Skip to Main content Skip to Navigation
Journal articles

Les Métamorphoses d'Ovide: un texte à danser dans l'Antiquité?

Abstract : Two well known passages from Ovid's Tristia (5,7,v. 25-27 and 2, 519-520) give us to understand that some of the poet's works were danced in theaters and admired by August, although paradoxically he wouldn't have composed "anything" for theater. The two passages don't contradict each other. A precise study of the aesthetic choices that prevailed in the composition and performance of pantomime ballets as early as during the reign of August, followed by a precise listing of Ovid's mythological stories attested as pantomime topics by other texts, shows that Ovid's Metamorphosis could be used as pantomime librettos or as bases for these librettos. Ovid did not intend his stories to be used for this form of performance. The succes of his work overtook him when he was exiled and couldn't intervene in Rome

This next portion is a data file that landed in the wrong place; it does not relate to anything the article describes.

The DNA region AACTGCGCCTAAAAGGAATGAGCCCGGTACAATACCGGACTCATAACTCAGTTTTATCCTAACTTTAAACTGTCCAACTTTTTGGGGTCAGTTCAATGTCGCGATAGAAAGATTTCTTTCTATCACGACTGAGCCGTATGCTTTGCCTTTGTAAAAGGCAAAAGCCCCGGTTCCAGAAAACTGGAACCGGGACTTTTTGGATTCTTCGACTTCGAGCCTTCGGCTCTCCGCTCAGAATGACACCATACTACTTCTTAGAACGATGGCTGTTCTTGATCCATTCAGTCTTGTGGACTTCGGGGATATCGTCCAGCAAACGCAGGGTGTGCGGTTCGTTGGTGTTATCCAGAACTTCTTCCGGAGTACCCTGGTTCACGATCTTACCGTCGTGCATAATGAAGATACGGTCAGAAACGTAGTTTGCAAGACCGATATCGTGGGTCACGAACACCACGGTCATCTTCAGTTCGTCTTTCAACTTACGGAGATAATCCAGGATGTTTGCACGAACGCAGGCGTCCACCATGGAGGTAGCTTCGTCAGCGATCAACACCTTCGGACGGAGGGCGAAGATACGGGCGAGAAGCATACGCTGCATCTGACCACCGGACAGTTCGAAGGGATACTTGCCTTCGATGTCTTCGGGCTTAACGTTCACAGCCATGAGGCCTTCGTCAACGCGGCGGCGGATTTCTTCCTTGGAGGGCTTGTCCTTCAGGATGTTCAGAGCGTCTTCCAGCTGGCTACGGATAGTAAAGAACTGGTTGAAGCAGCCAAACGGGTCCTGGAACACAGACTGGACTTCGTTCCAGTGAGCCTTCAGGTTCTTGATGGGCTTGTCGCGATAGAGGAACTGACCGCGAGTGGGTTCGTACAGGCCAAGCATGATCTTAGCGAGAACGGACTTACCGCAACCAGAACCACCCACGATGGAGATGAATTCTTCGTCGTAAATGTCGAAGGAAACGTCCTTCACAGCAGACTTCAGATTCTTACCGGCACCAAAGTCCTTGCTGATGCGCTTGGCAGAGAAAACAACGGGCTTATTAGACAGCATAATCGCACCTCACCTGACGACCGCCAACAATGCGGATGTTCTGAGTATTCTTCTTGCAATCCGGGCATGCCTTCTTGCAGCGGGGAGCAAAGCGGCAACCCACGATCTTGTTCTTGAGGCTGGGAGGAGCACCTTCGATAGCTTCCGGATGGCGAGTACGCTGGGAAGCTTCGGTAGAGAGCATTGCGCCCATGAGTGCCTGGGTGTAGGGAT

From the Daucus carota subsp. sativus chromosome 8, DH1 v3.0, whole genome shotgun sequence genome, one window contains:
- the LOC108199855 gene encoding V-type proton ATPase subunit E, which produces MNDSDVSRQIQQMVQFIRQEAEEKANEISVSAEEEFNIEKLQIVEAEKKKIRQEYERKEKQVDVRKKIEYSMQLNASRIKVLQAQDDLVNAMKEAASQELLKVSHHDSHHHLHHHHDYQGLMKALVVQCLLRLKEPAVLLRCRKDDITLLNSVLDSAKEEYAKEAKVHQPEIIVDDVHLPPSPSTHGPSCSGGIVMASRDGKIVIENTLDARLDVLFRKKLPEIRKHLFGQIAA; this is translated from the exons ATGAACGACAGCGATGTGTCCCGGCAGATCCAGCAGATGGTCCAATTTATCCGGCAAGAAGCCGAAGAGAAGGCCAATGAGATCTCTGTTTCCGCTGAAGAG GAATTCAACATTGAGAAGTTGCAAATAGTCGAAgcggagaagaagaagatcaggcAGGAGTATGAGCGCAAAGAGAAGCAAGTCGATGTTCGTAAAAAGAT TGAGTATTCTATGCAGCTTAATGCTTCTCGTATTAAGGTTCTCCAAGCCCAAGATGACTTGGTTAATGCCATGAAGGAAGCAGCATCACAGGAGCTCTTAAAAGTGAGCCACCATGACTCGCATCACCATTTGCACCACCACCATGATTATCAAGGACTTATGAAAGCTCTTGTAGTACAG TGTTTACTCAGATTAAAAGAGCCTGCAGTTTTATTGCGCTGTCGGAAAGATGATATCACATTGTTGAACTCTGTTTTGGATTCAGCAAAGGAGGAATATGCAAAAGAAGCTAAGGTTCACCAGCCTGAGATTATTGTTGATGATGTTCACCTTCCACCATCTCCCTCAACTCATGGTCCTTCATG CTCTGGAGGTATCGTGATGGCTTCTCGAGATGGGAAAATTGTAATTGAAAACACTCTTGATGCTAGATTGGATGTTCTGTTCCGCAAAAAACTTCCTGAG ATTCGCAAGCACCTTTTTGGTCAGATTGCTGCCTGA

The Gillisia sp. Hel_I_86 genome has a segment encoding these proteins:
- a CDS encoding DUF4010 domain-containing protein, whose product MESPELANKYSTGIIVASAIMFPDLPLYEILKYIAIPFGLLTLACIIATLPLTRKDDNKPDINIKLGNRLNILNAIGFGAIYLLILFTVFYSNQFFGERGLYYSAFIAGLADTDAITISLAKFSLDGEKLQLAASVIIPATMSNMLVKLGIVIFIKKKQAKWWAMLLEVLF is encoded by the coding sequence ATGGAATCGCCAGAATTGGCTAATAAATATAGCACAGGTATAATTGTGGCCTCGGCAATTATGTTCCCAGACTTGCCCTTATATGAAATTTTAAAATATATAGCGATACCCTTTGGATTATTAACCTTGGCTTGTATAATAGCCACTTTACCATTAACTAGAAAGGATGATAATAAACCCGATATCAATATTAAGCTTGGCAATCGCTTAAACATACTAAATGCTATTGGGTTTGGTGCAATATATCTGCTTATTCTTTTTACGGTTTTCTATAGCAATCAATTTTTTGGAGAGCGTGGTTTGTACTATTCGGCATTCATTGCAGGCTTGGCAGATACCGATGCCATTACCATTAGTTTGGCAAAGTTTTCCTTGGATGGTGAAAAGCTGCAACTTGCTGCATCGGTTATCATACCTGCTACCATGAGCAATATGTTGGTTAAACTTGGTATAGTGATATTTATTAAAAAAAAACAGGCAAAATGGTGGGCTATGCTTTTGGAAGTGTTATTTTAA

Document type :
Journal articles
Complete list of metadata
Contributor : Marie-Hélène Garelli Connect in order to contact the contributor
Submitted on : Friday, December 13, 2013 - 3:41:48 PM
Last modification on : Tuesday, May 25, 2021 - 11:38:04 AM


  • HAL Id : hal-00918458, version 1



Marie-Hélène Garelli. Les Métamorphoses d'Ovide: un texte à danser dans l'Antiquité?. Caesarodunum, Paris: Societe d'Edition "Les Belles Lettres", 2013, Présence de la Danse dans l'Antiquité-Présence de l'Antiquité dans la Danse (XLII-XLIII biss), p. 93-118. ⟨hal-00918458⟩



Record views